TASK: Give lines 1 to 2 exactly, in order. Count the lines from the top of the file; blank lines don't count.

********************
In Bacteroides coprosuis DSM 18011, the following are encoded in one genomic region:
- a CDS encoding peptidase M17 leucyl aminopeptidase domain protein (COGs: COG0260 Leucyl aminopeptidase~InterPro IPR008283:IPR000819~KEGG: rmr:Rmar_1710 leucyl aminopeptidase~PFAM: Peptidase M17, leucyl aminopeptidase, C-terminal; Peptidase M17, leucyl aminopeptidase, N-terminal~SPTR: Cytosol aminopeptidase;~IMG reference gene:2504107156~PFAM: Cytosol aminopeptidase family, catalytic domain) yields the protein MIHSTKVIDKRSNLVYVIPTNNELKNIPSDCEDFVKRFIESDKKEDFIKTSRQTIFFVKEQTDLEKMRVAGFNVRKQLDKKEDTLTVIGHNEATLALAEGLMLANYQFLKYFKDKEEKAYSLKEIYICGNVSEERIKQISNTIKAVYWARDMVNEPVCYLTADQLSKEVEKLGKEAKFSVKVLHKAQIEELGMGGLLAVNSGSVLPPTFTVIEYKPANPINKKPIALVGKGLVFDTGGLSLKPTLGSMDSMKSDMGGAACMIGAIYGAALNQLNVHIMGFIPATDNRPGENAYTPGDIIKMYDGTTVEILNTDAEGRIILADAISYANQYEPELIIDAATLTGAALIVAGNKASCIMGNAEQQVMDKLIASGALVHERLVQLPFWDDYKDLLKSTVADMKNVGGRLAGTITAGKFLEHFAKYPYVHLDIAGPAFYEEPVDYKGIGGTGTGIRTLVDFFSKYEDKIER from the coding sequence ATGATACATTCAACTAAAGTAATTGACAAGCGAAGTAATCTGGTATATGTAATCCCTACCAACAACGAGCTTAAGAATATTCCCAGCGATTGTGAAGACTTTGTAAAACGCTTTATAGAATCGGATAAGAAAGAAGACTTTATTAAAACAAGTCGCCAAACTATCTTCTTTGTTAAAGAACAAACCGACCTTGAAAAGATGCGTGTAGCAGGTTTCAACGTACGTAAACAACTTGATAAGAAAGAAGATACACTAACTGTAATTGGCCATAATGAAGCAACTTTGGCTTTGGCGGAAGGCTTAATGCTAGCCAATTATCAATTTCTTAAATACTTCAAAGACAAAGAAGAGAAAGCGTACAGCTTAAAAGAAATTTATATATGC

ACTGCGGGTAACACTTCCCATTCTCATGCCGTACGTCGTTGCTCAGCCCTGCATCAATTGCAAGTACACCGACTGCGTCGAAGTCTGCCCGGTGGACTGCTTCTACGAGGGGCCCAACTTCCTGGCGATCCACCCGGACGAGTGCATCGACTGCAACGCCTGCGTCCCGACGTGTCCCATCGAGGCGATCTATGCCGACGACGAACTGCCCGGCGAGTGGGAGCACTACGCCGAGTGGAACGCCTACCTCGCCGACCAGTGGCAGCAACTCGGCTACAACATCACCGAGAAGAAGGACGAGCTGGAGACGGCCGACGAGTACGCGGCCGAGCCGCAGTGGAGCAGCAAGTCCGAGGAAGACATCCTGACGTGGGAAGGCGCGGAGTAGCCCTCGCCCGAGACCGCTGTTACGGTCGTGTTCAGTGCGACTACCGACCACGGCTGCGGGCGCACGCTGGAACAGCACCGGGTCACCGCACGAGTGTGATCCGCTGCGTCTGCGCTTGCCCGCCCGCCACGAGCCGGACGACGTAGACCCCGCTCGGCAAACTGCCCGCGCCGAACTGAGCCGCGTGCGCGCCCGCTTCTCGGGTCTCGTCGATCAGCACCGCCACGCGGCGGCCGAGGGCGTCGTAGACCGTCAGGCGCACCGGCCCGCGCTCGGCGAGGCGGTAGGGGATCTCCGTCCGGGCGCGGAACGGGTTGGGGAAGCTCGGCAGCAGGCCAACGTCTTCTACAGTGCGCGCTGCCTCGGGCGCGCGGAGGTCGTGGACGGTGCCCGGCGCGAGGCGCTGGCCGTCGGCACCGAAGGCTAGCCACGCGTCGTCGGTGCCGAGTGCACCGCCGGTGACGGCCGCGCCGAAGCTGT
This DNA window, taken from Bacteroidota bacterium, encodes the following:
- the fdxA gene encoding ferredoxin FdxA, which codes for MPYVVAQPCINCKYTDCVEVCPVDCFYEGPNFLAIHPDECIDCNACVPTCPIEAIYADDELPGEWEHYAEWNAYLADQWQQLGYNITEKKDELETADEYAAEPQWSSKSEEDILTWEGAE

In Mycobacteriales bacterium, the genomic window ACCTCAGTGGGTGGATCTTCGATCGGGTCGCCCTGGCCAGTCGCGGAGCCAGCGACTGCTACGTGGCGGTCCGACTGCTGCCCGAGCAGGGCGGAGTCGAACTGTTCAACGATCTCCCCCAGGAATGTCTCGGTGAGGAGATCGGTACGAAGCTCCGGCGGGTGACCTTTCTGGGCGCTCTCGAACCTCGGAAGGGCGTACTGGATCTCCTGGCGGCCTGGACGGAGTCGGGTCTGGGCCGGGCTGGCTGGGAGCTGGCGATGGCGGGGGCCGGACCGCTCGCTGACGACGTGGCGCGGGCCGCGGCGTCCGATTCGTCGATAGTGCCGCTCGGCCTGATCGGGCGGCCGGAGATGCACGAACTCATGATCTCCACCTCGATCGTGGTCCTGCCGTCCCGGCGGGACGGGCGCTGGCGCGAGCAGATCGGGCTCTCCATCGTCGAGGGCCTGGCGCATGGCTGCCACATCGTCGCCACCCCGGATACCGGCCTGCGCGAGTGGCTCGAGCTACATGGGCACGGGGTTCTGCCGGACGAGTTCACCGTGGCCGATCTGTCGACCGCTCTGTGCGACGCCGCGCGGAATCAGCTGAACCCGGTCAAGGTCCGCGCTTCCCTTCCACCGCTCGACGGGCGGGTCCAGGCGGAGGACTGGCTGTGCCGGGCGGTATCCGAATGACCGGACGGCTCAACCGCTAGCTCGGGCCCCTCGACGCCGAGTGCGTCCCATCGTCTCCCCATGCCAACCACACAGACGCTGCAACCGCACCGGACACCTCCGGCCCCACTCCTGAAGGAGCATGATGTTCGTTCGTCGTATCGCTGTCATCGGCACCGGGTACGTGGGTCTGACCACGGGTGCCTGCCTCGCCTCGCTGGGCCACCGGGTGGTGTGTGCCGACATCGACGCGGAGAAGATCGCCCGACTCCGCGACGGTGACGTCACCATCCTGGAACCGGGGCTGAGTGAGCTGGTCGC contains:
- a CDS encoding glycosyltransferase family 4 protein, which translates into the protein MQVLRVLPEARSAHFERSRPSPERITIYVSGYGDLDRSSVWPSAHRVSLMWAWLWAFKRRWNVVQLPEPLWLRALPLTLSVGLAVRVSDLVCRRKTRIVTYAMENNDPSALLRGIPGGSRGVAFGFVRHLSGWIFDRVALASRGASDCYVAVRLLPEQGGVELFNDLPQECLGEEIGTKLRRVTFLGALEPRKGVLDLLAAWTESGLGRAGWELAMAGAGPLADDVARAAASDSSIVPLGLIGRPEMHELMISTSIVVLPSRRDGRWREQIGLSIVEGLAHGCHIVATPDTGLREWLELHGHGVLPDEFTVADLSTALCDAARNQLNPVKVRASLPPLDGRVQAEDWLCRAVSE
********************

In Bacteroides coprosuis DSM 18011, the following are encoded in one genomic region:
- a CDS encoding peptidase M17 leucyl aminopeptidase domain protein (COGs: COG0260 Leucyl aminopeptidase~InterPro IPR008283:IPR000819~KEGG: rmr:Rmar_1710 leucyl aminopeptidase~PFAM: Peptidase M17, leucyl aminopeptidase, C-terminal; Peptidase M17, leucyl aminopeptidase, N-terminal~SPTR: Cytosol aminopeptidase;~IMG reference gene:2504107156~PFAM: Cytosol aminopeptidase family, catalytic domain) yields the protein MIHSTKVIDKRSNLVYVIPTNNELKNIPSDCEDFVKRFIESDKKEDFIKTSRQTIFFVKEQTDLEKMRVAGFNVRKQLDKKEDTLTVIGHNEATLALAEGLMLANYQFLKYFKDKEEKAYSLKEIYICGNVSEERIKQISNTIKAVYWARDMVNEPVCYLTADQLSKEVEKLGKEAKFSVKVLHKAQIEELGMGGLLAVNSGSVLPPTFTVIEYKPANPINKKPIALVGKGLVFDTGGLSLKPTLGSMDSMKSDMGGAACMIGAIYGAALNQLNVHIMGFIPATDNRPGENAYTPGDIIKMYDGTTVEILNTDAEGRIILADAISYANQYEPELIIDAATLTGAALIVAGNKASCIMGNAEQQVMDKLIASGALVHERLVQLPFWDDYKDLLKSTVADMKNVGGRLAGTITAGKFLEHFAKYPYVHLDIAGPAFYEEPVDYKGIGGTGTGIRTLVDFFSKYEDKIER from the coding sequence ATGATACATTCAACTAAAGTAATTGACAAGCGAAGTAATCTGGTATATGTAATCCCTACCAACAACGAGCTTAAGAATATTCCCAGCGATTGTGAAGACTTTGTAAAACGCTTTATAGAATCGGATAAGAAAGAAGACTTTATTAAAACAAGTCGCCAAACTATCTTCTTTGTTAAAGAACAAACCGACCTTGAAAAGATGCGTGTAGCAGGTTTCAACGTACGTAAACAACTTGATAAGAAAGAAGATACACTAACTGTAATTGGCCATAATGAAGCAACTTTGGCTTTGGCGGAAGGCTTAATGCTAGCCAATTATCAATTTCTTAAATACTTCAAAGACAAAGAAGAGAAAGCGTACAGCTTAAAAGAAATTTATATATGC